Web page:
I found my real treasure as I trekked down the beach towards the bonfire pits. Washed over by the ocean and miraculously free of hovering flies and crawling bugs was a pelican skull, its beak and cranium intact. I picked it up at once, admired it and put it into my bucket. I was about to return home and show off my prize when I remembered that even though the pelican skull was bare bone and free of insects, it was probably slathered in germs. I remembered hearing on the news that people were catching avian flu and dying because there was no cure. Reluctantly, I put the skull back where I found it and left.

When I got home, I showed my parents what I had collected and they threw everything into the compost bin except for the sand dollars. They didn’t like my idea for an ocean-themed house. I thought about the skull and realized that the rest of the pelican wasn’t there. It probably was washed away into the ocean. I had a feeling that I should go back to the beach and bury that pelican skull or take it home (avian flu be damned!). It’s stupid, but the thought of that skull sitting there alone on the beach made me really sad. I found another pelican skull a few years after that, during my freshman year while walking on Seal Cove Beach, just off of the Land’s End trail near Ocean Beach. There were still a few feathers stuck to it, and lots of flies buzzing around it, so I didn’t even dare to pick it up.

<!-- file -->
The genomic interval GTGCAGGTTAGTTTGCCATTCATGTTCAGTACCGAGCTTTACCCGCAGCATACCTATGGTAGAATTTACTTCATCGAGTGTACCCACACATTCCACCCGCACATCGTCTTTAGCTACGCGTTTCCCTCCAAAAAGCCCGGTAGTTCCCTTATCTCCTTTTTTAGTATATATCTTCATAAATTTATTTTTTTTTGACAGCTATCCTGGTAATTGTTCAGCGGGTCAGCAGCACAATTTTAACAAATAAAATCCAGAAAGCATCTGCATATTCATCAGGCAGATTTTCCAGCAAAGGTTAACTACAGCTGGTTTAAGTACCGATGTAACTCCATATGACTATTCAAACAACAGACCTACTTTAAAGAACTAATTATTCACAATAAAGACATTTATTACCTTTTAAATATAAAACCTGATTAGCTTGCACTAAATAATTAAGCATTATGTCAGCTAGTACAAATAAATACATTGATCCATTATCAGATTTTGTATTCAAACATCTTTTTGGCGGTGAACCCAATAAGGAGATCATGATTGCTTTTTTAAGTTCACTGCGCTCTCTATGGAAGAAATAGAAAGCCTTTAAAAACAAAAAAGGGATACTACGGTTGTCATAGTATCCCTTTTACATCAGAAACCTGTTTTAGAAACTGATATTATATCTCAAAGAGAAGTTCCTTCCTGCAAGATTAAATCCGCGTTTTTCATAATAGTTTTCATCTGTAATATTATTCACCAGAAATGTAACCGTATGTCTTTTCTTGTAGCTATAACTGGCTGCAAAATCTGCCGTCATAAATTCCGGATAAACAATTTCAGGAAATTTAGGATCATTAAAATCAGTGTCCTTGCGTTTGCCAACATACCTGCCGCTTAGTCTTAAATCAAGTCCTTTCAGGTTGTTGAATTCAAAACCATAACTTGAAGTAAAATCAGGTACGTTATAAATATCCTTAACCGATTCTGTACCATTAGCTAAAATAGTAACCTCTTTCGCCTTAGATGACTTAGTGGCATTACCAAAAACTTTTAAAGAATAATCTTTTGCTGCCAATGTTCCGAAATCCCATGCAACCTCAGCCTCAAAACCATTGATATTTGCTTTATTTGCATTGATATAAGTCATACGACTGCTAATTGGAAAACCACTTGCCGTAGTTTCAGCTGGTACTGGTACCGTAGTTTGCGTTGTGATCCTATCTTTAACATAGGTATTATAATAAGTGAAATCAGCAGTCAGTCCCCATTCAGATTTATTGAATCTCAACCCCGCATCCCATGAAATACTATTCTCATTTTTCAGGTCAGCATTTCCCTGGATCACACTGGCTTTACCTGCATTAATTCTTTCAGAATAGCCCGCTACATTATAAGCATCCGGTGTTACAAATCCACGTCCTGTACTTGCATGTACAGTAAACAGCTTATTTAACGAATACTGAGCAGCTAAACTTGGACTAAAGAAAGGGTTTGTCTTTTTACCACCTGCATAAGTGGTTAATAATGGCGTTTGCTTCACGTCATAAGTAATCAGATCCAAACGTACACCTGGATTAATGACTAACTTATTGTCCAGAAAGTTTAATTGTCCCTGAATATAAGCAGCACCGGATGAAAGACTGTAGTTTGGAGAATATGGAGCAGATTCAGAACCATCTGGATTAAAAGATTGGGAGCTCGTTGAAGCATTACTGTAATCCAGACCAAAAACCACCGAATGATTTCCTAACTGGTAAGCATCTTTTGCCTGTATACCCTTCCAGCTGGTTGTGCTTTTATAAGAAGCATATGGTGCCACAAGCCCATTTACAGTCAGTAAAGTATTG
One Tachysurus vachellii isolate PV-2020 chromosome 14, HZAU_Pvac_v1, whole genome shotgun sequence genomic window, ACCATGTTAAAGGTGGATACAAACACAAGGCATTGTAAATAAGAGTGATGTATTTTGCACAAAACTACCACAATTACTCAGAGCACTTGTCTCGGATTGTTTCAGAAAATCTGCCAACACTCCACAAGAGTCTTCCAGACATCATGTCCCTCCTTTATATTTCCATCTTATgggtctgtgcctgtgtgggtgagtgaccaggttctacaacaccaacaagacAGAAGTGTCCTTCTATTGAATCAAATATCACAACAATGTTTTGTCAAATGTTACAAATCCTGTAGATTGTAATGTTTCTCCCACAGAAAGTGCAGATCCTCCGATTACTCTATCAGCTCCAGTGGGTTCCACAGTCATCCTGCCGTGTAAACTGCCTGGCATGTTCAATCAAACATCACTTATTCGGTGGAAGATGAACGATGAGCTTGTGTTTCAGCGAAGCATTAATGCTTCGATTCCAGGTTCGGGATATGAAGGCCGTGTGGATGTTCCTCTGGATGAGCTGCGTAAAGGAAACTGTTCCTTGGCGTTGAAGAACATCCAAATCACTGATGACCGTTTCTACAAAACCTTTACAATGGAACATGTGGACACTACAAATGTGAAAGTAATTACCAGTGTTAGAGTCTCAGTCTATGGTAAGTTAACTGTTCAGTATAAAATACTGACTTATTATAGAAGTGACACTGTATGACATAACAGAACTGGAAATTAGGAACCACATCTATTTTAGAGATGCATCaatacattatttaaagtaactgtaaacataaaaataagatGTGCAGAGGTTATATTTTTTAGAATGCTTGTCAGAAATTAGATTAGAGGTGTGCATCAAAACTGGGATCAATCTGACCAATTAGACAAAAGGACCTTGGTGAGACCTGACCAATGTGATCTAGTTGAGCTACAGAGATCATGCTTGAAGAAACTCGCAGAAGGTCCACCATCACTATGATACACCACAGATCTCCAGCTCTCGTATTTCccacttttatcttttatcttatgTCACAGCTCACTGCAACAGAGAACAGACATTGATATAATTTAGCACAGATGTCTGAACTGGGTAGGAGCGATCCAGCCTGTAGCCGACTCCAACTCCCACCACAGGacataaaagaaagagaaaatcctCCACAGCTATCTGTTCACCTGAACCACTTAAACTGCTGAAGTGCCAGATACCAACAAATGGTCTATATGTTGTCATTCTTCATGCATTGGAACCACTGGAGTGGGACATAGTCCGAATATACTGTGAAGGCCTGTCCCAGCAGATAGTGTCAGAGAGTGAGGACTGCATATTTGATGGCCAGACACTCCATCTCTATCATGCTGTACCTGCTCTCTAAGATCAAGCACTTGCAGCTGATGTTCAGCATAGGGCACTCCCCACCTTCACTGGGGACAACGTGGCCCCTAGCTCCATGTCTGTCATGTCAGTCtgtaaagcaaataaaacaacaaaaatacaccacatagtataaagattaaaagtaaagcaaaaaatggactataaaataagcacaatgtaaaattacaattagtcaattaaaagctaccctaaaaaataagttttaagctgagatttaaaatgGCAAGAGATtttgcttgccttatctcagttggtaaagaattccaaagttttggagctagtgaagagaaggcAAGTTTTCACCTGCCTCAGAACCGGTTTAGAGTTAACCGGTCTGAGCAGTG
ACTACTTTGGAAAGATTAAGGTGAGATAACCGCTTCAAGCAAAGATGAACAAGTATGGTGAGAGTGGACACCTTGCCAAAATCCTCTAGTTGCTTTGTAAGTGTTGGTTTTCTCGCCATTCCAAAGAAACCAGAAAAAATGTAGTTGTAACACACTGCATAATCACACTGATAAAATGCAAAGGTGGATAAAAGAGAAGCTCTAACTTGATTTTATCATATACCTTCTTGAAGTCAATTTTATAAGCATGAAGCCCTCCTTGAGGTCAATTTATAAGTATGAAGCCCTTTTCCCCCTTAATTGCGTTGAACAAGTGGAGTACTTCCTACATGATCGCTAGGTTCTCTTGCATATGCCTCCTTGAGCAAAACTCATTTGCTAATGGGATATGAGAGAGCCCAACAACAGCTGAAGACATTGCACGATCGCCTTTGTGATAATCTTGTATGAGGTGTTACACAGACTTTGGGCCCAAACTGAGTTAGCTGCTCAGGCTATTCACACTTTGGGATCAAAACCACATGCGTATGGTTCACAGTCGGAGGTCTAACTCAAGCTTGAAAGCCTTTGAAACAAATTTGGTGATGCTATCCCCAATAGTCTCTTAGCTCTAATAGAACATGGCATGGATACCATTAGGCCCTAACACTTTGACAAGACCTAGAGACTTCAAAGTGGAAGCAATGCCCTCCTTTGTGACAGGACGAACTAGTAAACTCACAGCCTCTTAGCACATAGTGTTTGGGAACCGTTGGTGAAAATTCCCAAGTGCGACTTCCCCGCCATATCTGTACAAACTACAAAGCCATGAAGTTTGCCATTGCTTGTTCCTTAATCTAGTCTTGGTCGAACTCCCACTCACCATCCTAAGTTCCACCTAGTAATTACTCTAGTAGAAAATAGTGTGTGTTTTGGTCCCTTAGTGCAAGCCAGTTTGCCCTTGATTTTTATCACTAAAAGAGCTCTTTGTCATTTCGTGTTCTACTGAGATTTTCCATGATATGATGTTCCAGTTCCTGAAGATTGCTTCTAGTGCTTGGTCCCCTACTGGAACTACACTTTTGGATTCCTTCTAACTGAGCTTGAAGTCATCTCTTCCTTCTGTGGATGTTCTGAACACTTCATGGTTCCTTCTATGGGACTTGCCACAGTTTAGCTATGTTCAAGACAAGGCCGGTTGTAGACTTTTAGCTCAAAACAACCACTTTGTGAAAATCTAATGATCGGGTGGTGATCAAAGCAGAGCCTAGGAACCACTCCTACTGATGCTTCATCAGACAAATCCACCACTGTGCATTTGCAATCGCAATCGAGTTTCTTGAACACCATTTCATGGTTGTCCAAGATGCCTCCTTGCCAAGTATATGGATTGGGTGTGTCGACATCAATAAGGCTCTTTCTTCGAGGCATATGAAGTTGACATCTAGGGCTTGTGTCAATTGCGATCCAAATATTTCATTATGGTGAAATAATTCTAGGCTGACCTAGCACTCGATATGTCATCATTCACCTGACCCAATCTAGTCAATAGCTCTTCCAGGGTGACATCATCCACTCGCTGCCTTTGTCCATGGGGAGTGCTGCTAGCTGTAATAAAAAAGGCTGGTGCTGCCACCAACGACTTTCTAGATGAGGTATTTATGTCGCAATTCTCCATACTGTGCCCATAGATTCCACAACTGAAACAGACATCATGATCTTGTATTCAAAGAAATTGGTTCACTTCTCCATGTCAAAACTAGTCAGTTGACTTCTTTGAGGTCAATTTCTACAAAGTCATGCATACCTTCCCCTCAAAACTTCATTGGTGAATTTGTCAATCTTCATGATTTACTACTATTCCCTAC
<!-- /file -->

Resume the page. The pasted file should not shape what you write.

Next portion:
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Earlier this year my little brother Steve hosted a foreign exchange student from Xi’an, China. The exchange student’s English name is Jerry and he only wanted to do two things while he was in San Francisco: eat American food and go to the beach. Being from Xi’an, Jerry and his classmates had never seen the ocean before. Parents from my brother’s class organized a bonfire we could bring the exchange students to, so Steve brought Jerry and I tagged along because I heard something about s’mores.

It was August. The sky was streaked with magenta and kites flew black against the sky like ravens. A film of fog covered most of the Marin headlands in the distance, but we could see the sunset perfectly, melting away its final seconds on the horizon.

Steve and Jerry disappeared and I reunited with an old friend named Hilary whom I rarely got to see anymore due to her jam-packed schedule and my overall laziness. She also had a younger sibling who was also hosting an exchange student. I messed up the s’mores and she tried to help me get over my fear of fire by nearly pushing me into it. I asked her about her life at the School of the Arts and she told me that she was taking an astronomy class. Her homework was to go stargazing each night with a hot mug of tea. I felt a little extremely jealous of her.

The exchange students ran shouting through the surf, the adults huddled near the flames and talked, my friend and I wandered. Up in the sky came a spinning of stars. Down the dark beach, bonfires speckled the sand with their own clusters of people as we walked through the outskirts of their flickering shadows.

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Words and images by Serina Fang